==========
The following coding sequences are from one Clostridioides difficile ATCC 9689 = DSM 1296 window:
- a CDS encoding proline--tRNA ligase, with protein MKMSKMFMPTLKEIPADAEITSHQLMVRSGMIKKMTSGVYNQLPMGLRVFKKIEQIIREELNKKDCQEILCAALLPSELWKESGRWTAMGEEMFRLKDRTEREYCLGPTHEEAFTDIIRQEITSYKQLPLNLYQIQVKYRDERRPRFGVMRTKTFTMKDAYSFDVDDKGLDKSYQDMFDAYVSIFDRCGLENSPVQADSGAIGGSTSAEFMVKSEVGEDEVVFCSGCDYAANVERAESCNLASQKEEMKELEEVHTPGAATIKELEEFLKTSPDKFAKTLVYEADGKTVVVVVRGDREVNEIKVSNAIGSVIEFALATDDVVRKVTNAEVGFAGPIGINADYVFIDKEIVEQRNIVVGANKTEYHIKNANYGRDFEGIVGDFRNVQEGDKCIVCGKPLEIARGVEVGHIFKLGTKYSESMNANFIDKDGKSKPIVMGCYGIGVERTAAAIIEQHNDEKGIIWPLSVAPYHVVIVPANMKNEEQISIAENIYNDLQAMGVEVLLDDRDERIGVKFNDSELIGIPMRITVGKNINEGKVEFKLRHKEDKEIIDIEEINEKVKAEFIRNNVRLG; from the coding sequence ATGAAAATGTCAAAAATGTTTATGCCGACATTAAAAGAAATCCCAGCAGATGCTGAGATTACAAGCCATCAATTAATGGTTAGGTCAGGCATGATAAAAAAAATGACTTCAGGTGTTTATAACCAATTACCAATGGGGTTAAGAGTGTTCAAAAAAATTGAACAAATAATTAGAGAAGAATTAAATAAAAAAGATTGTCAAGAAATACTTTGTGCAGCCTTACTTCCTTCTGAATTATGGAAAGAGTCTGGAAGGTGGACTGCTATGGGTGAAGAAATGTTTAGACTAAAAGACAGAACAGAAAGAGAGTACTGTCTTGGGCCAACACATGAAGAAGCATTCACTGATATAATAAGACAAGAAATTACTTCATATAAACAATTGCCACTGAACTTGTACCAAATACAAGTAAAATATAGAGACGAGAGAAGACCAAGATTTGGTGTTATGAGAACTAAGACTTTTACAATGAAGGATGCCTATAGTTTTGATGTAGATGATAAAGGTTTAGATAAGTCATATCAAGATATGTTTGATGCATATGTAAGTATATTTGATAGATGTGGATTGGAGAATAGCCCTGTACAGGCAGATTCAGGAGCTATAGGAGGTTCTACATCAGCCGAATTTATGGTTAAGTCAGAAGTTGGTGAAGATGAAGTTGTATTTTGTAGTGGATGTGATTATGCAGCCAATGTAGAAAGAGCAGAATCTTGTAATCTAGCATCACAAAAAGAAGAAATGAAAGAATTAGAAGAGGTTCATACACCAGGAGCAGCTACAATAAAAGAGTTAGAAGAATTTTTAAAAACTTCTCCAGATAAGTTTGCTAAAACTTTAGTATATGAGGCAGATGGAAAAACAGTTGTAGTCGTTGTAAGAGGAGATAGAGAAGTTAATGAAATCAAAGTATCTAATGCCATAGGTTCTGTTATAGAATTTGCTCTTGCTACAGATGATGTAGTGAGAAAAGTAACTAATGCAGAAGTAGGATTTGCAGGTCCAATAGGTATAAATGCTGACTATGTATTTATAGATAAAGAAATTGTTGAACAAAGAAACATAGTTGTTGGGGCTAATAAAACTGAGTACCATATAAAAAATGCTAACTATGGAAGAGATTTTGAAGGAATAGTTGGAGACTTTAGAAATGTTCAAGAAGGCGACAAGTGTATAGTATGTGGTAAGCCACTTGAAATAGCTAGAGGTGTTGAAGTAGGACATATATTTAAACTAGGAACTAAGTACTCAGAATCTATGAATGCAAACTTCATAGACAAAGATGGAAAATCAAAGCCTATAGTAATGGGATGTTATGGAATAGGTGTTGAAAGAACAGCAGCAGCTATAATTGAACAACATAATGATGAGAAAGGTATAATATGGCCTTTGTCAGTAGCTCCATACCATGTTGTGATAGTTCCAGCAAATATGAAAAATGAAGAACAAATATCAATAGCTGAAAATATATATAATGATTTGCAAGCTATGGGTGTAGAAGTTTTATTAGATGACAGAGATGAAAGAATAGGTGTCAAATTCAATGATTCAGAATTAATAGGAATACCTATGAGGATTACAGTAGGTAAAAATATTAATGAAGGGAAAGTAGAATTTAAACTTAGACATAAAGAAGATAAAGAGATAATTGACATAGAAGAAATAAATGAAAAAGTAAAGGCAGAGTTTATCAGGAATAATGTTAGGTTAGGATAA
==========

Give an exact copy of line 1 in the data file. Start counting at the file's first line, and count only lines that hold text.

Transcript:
The following coding sequences are from one Clostridioides difficile ATCC 9689 = DSM 1296 window: